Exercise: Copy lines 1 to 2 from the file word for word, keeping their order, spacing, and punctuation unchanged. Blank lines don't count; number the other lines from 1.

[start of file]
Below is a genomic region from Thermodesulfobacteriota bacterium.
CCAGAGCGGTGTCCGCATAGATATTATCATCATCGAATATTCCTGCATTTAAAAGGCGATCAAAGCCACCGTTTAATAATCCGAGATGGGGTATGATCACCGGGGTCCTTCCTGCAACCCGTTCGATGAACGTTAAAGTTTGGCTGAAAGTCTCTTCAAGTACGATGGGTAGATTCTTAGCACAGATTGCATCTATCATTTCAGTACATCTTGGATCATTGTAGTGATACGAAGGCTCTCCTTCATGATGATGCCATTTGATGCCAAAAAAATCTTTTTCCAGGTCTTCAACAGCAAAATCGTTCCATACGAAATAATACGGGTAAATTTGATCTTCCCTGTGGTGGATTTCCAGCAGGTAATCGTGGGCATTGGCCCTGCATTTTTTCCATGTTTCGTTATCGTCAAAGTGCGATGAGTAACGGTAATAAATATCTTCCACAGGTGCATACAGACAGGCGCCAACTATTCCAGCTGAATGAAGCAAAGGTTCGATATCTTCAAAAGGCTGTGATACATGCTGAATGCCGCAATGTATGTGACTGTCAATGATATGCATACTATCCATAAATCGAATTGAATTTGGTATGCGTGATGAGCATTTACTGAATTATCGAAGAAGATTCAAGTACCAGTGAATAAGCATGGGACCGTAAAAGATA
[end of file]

Below is a genomic region from Thermodesulfobacteriota bacterium.
CCAGAGCGGTGTCCGCATAGATATTATCATCATCGAATATTCCTGCATTTAAAAGGCGATCAAAGCCACCGTTTAATAATCCGAGATGGGGTATGATCACCGGGGTCCTTCCTGCAACCCGTTCGATGAACGTTAAAGTTTGGCTGAAAGTCTCTTCAAGTACGATGGGTAGATTCTTAGCACAGATTGCATCTATCATTTCAGTACATCTTGGATCATTGTAGTGATACGAAGGCTCTCCTTCATGATGATGCCATTTGATGCCAAAAAAATCTTTTTCCAGGTCTTCAACAGCAAAATCGTTCCATACGAAATAATACGGGTAAATTTGATCTTCCCTGTGGTGGATTTCCAGCAGGTAATCGTGGGCATTGGCCCTGCATTTTTTCCATGTTTCGTTATCGTCAAAGTGCGATGAGTAACGGTAATAAATATCTTCCACAGGTGCATACAGACAGGCGCCAACTATTCCAGCTGAATGAAGCAAAGGTTCGATATCTTCAAAAGGCTGTGATACATGCTGAATGCCGCAATGTATGTGACTGTCAATGATATGCATACTATCCATAAATCGAATTGAATTTGGTATGCGTGATGAGCATTTACTGAATTATCGAAGAAGATTCAAGTACCAGTGAATAAGCATGGGACCGTAAAAGATA